Olympic rings public art, not 'climbing gym' 

homeowner raises safety concerns with council

click to enlarge PHOTO SUBMITTED - Olympic-sized liability? Council is looking into the concerns of resident Kleo Landucci, who worries about the antics of visitors climbing the Olympic rings.
  • Photo Submitted
  • Olympic-sized liability? Council is looking into the concerns of resident Kleo Landucci, who worries about the antics of visitors climbing the Olympic rings.

Kleo Landucci has never written a letter of concern to a mayor and council before, but seeing a man standing atop the Olympic rings in the village was enough for her to put pen to paper.

"To be honest, we've had it. Because every night that we're up there at our place, the rings are used as yahoo-central late at night, and there's no one around watching," said the Vancouver resident, whose family has owned a place at the Tyndall Stone Lodge since 1996.

Landucci emailed her concerns to council last month, including several pictures taken from her balcony. One shows a man standing at the very top of the middle ring, at least 3.6 metres (12 feet) above the ground, hands spread high above his head in a victory pose.

The picture doesn't show the man's legs shaking as he attempted his feat.

Another shows more than a dozen teens standing beside the rings and on various parts of the rings. It too doesn't show the structure moving under the weight.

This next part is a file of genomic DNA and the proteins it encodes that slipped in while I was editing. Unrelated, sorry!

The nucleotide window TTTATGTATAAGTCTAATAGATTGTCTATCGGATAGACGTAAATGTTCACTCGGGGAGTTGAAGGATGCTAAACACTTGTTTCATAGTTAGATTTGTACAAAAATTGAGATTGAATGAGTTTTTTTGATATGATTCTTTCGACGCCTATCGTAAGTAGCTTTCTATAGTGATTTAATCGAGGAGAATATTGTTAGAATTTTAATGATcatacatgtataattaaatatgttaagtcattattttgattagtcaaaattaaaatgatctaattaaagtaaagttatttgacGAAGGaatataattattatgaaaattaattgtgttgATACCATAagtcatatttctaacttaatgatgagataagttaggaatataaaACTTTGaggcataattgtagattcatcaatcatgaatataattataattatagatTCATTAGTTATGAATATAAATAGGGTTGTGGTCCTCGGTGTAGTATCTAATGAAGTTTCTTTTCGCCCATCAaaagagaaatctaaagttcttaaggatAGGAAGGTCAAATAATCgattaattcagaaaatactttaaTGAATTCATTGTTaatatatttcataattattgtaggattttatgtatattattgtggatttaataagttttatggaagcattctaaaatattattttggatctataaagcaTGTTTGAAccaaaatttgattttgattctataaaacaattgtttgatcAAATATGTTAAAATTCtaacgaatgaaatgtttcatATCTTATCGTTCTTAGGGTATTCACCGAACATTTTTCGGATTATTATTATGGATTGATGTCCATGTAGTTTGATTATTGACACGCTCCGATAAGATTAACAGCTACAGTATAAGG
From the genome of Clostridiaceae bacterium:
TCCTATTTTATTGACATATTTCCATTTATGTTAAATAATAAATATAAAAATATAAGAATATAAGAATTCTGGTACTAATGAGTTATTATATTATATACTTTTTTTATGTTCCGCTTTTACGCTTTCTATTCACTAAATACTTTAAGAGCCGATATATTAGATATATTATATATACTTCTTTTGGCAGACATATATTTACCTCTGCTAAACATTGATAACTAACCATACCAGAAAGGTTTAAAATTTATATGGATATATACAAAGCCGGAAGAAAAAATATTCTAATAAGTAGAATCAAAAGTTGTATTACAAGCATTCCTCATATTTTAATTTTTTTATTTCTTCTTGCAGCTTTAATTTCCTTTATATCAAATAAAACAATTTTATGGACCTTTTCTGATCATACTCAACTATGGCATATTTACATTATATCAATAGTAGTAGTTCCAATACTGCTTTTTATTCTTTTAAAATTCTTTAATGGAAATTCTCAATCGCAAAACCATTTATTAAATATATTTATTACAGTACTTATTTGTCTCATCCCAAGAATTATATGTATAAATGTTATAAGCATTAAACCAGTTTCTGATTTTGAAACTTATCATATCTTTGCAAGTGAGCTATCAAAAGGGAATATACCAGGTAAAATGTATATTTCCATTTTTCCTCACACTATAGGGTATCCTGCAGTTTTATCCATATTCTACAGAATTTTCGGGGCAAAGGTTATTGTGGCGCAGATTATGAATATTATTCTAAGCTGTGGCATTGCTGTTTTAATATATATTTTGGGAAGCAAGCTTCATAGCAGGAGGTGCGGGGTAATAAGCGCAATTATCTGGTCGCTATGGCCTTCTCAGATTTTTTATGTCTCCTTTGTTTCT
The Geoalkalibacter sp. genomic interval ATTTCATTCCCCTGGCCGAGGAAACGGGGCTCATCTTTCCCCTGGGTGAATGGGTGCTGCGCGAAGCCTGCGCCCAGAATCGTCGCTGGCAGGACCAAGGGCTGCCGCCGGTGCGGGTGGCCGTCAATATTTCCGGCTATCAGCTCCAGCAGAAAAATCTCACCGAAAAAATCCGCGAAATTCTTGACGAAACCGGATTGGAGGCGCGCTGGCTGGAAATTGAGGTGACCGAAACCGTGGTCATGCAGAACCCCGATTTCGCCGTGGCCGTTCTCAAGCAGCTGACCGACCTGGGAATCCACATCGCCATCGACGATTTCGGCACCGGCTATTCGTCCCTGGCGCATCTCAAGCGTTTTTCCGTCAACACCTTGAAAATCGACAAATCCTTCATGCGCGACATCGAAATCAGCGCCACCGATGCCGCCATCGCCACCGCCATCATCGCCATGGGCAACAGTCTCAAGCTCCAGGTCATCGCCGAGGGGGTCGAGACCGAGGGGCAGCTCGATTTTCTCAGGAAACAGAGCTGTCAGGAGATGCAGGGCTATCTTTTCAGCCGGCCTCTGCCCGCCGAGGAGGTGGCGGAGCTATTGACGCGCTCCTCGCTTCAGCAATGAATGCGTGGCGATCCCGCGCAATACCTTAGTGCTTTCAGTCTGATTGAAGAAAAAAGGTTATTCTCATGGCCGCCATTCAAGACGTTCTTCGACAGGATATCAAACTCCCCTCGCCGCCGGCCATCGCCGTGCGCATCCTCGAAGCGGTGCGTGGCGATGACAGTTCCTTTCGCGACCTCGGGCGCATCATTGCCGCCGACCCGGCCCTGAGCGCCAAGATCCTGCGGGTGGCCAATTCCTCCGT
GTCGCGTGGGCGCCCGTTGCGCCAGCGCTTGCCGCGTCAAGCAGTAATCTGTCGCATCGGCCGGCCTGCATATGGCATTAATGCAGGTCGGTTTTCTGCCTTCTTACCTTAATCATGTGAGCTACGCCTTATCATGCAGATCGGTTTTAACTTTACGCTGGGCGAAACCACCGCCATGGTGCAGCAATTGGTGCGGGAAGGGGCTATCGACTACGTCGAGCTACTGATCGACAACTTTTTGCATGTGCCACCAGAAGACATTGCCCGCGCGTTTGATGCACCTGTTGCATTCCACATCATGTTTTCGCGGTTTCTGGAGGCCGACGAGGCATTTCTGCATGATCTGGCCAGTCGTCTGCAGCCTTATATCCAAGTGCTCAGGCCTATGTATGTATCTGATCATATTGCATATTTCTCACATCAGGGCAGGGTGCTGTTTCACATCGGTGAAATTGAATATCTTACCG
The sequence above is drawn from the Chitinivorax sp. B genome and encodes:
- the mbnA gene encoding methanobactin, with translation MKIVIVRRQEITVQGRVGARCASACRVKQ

"I would hate for Whistler to have a headline saying 'Injury off Olympic rings,'" said Landucci. "It would be the worse thing ever for the person involved and for the town of Whistler."

The daytime problem is exacerbated at night after the bars let out when drunk people climb the rings. Landucci recalled one incident this summer when there were about 10 people on the rings after 2 a.m., each using the structure as a musical instrument for about 45 minutes.

"They're meant to be this terrific tribute to what Whistler has done... and someone's going to get hurt," said Landucci. "It's just a matter of time. It's really not a matter of if, it's a matter of when."

It's not about noise, she added. Her family knew, buying in the village, there would be noise. The family doesn't come to Whistler to catch up on sleep, she said.

"I wouldn't be complaining if it was just noise," she added. "I would deal with that. But it's the safety of those rings."

When asked about the safety of the ring structure, Whistler RCMP Staff Sergeant Steve LeClair said:

"The rings are safe for their intended purpose (a visual reminder of Whistler's association with the 2010 Olympic Games... and perhaps a photo op for tourists and locals.) Those who climb on them put themselves at risk, however. The rings were not intended for people to climb."

Landucci doesn't have the answers. But she was impressed with some members of council's quick response to her initial letter.

She said: "They're obviously very interested in the wellbeing of Whistler."

Prompted by her letter, on Tuesday council asked staff to look into the safety and liability issues at the rings, as well as maintenance of the rings such as removing stickers and possibly getting fresh paint.

The municipality's general manager of resort experience Jan Jansen said the Municipal Insurance Association reviewed the installation of the rings and gave its input on how to manage the situation.

He said: "We'll certainly have another look at it and make sure we're in line with those recommendations."

The municipality will also look at maintenance issues.

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